Family

Grant Fox’s work with New Zealand’s fatherless boys

Fathers are important role models, especially to young boys. But who can you look up to if you have no father figure of your own?

Grant Fox knows he’s a fortunate man. He’s been one of our All Black greats and is now a selector for the team and a successful businessman. But his good fortune goes back far further, all the way to his childhood in the rural Waikato settlement of Te Waotu.

“I had a great upbringing,” recalls Grant, who grew up with two younger brothers on his family’s 120-ha sheep and beef holding. “I loved the farm lifestyle and the small community there.”

It was a boyhood that taught Grant, now 54, lessons that have gone on to benefit him throughout his adult life.

“One of the most important things my father taught me was to take responsibility,” recalls Grant, who from a young age helped with feeding out hay to the cows in winter and lending a hand at shearing time.

“Dad gave us the opportunity to try things. Often he’d let us figure them out for ourselves and be quite happy for us to make a mistake because that was the best way to learn. That taught me quite a bit of independence around making decisions.”

Sport was what brought people together in Te Waotu. Grant’s mother Pam played netball and his father Ian played rugby and helped to coach. He recalls it as a tight community where families helped each other out.

Going away to board at Auckland Grammar School when he was 13 was a wrench. “It was probably the second time in my life I’d been to Auckland and I only knew one boy, so it was pretty daunting,” recalls Grant. “I really struggled. I remember going home at Easter for the first break to the peace and solitude of the farm. I got on the motorbike, drove to the top of the hill and cried my eyes out because I didn’t want to go back to Auckland.”

Grant and Adele with their children, Ryan and Kendall, in 1994.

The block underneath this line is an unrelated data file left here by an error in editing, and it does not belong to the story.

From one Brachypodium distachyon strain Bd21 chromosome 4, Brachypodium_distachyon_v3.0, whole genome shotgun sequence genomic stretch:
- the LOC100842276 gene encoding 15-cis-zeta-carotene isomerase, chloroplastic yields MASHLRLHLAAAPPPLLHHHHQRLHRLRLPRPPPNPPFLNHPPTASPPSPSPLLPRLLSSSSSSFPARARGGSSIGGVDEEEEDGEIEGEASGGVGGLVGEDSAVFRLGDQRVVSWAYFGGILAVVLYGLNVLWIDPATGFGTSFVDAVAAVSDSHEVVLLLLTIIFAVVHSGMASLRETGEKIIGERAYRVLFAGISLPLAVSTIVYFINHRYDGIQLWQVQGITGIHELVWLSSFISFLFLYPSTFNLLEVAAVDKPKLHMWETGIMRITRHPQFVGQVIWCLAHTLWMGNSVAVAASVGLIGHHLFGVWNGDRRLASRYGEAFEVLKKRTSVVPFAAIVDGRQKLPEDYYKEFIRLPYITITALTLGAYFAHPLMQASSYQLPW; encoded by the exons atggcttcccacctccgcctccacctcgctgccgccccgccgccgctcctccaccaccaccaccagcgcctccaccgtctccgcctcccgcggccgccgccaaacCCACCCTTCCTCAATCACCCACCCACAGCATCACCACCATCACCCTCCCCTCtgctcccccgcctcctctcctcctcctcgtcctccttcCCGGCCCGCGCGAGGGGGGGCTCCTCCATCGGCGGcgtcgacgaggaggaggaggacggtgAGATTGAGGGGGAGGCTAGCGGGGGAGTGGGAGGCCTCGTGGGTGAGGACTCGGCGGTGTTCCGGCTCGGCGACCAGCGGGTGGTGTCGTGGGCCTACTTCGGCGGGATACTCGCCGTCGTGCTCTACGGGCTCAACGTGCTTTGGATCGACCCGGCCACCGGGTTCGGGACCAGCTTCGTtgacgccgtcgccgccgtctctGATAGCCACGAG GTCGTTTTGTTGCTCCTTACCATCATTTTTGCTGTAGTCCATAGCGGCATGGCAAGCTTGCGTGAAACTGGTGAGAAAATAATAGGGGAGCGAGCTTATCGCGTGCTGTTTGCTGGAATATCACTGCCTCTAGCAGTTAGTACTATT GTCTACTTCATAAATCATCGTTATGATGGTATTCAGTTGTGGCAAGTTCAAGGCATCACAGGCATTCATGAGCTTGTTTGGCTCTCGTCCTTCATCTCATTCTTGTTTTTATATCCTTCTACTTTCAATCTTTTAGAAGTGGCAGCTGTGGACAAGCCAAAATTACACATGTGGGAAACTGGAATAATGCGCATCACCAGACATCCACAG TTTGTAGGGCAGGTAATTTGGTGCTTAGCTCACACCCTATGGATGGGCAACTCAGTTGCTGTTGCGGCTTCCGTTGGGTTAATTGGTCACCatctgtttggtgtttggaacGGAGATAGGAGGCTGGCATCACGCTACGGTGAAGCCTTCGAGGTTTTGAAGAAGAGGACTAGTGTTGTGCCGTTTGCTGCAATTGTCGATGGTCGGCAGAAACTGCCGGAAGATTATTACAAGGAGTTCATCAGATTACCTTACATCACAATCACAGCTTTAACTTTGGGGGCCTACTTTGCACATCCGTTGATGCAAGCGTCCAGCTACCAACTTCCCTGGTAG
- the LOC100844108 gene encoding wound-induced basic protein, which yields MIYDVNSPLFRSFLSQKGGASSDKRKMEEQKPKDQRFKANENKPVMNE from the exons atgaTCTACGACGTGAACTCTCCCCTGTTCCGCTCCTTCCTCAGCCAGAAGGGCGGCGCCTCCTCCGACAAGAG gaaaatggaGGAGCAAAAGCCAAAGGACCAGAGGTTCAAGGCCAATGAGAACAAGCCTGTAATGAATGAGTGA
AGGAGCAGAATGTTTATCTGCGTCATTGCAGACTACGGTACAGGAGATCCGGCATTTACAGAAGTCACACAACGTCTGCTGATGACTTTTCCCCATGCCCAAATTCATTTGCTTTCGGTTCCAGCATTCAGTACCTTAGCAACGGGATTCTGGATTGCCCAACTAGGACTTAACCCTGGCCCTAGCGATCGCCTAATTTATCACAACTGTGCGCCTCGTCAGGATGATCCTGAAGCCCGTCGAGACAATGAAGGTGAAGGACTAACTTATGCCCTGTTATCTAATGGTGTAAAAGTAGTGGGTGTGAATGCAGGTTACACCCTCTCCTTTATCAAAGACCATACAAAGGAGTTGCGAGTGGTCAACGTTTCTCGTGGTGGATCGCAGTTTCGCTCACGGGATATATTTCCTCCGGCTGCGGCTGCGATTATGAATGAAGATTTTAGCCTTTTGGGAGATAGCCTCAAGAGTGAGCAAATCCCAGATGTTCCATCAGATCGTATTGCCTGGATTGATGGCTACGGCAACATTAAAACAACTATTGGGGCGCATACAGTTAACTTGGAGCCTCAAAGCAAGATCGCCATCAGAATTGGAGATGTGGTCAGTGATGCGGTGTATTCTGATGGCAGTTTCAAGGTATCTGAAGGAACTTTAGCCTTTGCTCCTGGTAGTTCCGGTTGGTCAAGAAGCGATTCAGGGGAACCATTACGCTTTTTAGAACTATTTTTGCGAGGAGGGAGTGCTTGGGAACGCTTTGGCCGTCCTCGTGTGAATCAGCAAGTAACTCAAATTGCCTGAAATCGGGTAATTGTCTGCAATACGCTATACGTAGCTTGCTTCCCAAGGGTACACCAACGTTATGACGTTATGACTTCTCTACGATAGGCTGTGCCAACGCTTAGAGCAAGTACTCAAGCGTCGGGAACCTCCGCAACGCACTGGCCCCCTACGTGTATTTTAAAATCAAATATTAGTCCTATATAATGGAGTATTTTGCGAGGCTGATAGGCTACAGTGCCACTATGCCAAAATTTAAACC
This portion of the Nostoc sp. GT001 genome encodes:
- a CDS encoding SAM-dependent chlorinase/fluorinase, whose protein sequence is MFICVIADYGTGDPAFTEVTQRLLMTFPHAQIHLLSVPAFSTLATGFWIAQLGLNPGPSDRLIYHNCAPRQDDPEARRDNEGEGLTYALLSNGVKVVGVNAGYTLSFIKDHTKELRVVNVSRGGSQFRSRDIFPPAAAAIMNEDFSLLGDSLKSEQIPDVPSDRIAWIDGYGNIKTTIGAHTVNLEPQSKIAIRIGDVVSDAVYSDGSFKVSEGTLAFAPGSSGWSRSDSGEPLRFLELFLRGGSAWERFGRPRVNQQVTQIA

But he stuck it out at school and found great role models there, including Graham Henry, who coached him for three years in the 1st XV rugby team. And also the father of his close school friend, the late cricketer Martin Crowe, whose home he was always welcome in.

Grant is well aware many kids today aren’t as fortunate as he was and that’s one of the reasons he’s become involved with Big Buddy, the mentoring charity for fatherless boys.

The programme is based on the philosophy that all boys need strong male role models to enrich their lives and help guide them into manhood.

Big Buddy recruits and screens ordinary guys who commit to spending two hours a week with their little buddy, aged seven to 12, for a year. They might go fishing, kick a ball around, go to the beach or hang out and talk.

“I was asked if I’d come on board and it was a no-brainer for me,” says Grant. “I’m fortunate to have a father who is still in my life and I know the influence that’s been.”

The supportive dad has been known to caddy for his professional golfer son.

Grant’s main focus has been on helping raise money for the charity, which is planning to expand and go nationwide. In November, it will have its biggest fundraising drive yet, the Big Buddy Auction, when two GJ Gardner Homes will be auctioned off.

He hopes his work with Big Buddy will contribute to giving some of the around 8000 fatherless boys in New Zealand more of the support they need. “I’d like them to be able to chase their dreams,” he explains. “It’s about giving kids every opportunity to be as good as they can be at whatever they choose to do.”

Looking back, he appreciates just how much his own parents did to encourage his sporting dreams, driving him to matches and watching him play. “They never complained about how much travel it involved or what it cost. They were always there, not giving me advice or telling me how to play, just quietly supporting me,” tells Grant.

That’s something he and his wife Adele have focused on doing for their own children.

The All Black goal-kicking star at the Rugby World Cup in 1991. His career spanned from 1984 to 1993 and he says the lessons he learned as a child from his dad have served him well as an adult.

Daughter Kendall (26) is a keen netballer and currently in London on her OE, and their son Ryan (29) is a professional golfer, who represented New Zealand at the Rio Olympics.

Grant has caddied for their son, as well as travelled the world with Adele to support him. “They’re precious memories you can’t put a value on.”

In the end, Grant reckons the most valuable thing you can give is your time.

“To be a positive role model, you’ve got to treat kids with respect and encourage them to grow,” he says. “That’s what is really important.”

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